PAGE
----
Performance | Principles of Space Detection
JENNIFER FITZGIBBON REVIEWS IRINA GHEORGHE’S RECENT EXHIBITION AND PERFORMANCE AT NCAD GALLERY.
Principles of Space Detection was a newly commissioned artwork and eponymous project-based exhibition by Irina Gheorghe at NCAD Gallery in March, which continued the artist’s long-term interest in exploring themes of estrangement and disorientation.
The opening night performance created a mix of humour and unease among a busy audience in the gallery. Gheorghe commenced without announcement, moving a series of large-wheeled structures through the space, as conversation petered out to an expectant silence. Audience members were obliged to move out of her way when our bodies became benign obstacles in her path, forcing an element of self-consciousness in the viewing dynamic.
She continued to arrange multiple coloured panels, seemingly by design, against the gallery walls, blocking the photographs of hands cupping out-of-scale rectangular shapes and taped coloured lines that formed part of the site-specific installation. She looked around intently, her silent actions and direct eyes projecting a sense of purpose without words, expressing the anticipation of something, an event, a thing, that was about to happen. We stepped back or glided sideways when our time came, experiencing the performance in the activated, but not quite participatory, present moment.
Gheorghe spoke initially of trust, and how she would share some ways to help us deal with the thing that was about to happen. She then spoke of the limitations of what we knew to be happening now: in the gallery, among the audience members, and beyond our field of vision, through the large window facing onto the street. If I looked behind me, what would I miss in front of me? Her words prompted uneasy reflection on meaning and consciousness, highlighting a precariousness in viewing performance when you don’t quite trust yourself to handle what might happen next.
When does something become what it already is? This has been a long-standing exploration in Gheorghe’s work, where she uses the dynamic of the performer and the audience within a site-specific installation to create a tension between the now and the known. The artist heightened this instability midway through the performance when she started spinning a coloured panel through the middle of the gallery floor, coursing a trajectory toward the window while speaking convincingly about how the blue panels were actually getting bigger. I looked and I knew that they weren’t, or at least, that they couldn’t. I rationalised that these were inanimate plywood structures and that colours don’t expand; but another part of me imagined that I could see subtle changes and that maybe I should believe her.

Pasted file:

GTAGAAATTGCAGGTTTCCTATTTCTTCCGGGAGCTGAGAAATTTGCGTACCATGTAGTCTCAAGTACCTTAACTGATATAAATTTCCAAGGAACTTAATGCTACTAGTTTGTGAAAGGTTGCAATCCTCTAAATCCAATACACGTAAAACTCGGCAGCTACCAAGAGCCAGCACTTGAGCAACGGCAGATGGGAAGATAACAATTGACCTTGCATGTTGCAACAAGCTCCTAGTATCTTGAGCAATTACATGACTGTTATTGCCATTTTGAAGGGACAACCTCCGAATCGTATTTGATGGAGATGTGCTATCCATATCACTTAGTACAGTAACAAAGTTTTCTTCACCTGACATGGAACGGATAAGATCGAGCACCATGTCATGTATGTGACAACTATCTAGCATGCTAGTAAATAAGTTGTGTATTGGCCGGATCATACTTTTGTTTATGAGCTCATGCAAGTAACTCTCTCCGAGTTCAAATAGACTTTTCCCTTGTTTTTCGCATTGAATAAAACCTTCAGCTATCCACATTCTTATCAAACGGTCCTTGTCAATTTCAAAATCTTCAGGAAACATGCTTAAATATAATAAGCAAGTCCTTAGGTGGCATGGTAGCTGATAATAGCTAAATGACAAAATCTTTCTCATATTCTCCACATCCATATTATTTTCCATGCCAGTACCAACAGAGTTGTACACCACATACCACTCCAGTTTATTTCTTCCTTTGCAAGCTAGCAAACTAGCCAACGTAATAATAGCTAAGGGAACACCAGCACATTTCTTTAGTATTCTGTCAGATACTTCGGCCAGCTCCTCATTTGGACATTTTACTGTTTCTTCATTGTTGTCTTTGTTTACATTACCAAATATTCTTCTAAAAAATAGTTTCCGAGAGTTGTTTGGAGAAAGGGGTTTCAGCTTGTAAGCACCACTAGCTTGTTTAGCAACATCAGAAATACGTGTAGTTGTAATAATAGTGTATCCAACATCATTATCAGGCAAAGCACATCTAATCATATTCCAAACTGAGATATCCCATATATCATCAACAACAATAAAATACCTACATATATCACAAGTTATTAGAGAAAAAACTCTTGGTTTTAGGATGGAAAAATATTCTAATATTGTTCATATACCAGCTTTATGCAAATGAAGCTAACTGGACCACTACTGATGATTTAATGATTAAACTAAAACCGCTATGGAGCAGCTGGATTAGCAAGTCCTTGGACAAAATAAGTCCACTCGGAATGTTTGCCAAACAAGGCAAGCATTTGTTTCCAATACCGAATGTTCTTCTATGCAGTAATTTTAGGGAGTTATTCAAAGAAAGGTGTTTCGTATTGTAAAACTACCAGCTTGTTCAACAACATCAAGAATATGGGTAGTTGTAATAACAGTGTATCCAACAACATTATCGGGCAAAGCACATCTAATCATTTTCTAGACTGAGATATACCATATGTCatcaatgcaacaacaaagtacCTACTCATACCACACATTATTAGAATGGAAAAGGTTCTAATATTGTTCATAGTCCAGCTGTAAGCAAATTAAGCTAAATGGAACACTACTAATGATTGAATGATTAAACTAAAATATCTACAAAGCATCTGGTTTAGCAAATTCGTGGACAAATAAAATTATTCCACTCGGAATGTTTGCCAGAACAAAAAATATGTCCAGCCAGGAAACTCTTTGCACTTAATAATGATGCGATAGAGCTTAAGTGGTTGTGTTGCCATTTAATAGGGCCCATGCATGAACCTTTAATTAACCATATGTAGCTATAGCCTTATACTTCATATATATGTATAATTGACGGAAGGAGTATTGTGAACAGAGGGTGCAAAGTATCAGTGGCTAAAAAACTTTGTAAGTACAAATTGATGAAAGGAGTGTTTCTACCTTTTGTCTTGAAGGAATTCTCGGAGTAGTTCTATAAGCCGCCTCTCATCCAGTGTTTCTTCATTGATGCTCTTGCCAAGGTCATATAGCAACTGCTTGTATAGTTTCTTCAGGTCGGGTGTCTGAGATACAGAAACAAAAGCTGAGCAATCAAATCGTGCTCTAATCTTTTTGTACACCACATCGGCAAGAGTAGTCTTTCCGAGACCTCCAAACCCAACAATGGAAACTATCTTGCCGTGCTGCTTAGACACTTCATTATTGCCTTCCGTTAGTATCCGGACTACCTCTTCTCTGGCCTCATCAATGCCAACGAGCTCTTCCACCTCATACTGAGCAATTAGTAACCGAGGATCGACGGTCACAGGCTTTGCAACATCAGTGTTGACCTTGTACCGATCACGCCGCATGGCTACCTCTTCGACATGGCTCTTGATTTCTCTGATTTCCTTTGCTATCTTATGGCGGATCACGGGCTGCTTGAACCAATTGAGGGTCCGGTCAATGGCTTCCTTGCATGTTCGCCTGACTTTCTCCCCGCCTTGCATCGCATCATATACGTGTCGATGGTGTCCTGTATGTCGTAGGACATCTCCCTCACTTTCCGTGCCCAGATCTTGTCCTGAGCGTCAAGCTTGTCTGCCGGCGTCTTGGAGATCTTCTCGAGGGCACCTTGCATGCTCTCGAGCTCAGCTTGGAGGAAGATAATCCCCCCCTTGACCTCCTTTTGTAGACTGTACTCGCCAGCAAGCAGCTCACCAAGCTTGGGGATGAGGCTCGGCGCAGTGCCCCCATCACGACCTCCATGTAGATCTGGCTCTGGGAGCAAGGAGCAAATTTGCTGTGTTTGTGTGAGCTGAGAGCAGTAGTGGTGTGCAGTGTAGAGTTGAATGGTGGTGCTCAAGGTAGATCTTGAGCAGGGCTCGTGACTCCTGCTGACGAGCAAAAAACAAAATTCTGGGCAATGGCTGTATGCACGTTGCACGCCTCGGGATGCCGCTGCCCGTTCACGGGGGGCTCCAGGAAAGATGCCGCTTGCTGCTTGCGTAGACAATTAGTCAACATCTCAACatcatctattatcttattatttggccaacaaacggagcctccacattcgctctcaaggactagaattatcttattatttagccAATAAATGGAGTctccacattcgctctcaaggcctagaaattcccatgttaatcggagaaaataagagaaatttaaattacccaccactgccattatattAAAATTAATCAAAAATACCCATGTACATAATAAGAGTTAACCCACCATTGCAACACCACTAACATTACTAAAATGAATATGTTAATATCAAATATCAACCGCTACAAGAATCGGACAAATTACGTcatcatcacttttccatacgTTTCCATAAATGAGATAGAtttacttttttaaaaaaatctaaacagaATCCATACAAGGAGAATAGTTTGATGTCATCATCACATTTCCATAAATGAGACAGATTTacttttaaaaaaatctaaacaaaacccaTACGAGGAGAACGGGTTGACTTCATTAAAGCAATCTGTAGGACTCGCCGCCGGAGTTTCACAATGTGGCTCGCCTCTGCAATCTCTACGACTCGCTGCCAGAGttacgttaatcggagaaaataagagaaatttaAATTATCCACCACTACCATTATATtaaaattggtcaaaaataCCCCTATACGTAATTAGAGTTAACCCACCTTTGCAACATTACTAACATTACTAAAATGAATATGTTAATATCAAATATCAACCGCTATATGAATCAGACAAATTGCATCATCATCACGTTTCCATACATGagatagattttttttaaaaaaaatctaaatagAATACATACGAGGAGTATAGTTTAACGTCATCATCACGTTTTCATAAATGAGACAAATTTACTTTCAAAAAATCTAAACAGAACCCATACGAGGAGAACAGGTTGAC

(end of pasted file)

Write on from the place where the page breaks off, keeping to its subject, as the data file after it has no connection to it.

The green panels, apparently, were getting smaller, while the red ones had disappeared altogether because we weren’t paying attention to the small details. Keep looking or it will happen without you seeing it. The ‘it’ seemed to be already happening or at least was very close to manifestation. She moved the panels again, this time to form a temporary enclosure. Her knocking from the inside confirmed her presence but we couldn’t see inside. She spoke about things hidden behind other things. At what point does knowledge rely on verification? We see, we hear, we know.
In the final moments, she constructed a makeshift barricade of panels through the centre of the gallery, segregating the audience into those who moved away and those who stayed behind. She spoke the same words to each group, telling them that the people on the other side of the panels didn’t know we were there; or it could be, she posited, that they were pretending not to know. Things behind other things. Time past, time present. The reality of seeing those people cut off minutes previously was now overlain with Gheorghe’s proposal of a false truth: we know they know, but how do we really know?
After the performance ended, the coloured panels, lined against each other in the gallery, formed an abstract landscape of Dublin city, with hues of grey, green and blue, drawn from shopfronts and painted wooden doors. I think of all those who are trying to sustain their communities in the face of obstruction and deception. Gheorghe draws attention to some of our inherent assumptions about truth and knowledge, bringing us on a journey without ever claiming to be an omniscient performer. She advances a tension between the artist, the audience, and the installation space, creating a dynamic that is sometimes humorous and at times uneasy, but always effective and thought provoking.
Jennifer Fitzgibbon is an arts writer and researcher based in Dublin.
‘Principles of Space Detection’ (1 to 31 March) was commissioned and curated for NCAD Gallery by Anne Kelly (SpaceX-Rise researcher) for NCAD Gallery in conjunction with the SpaceX-RISE (Spatial Practices in Art and Architecture for Empathetic Exchange) Dublin conference.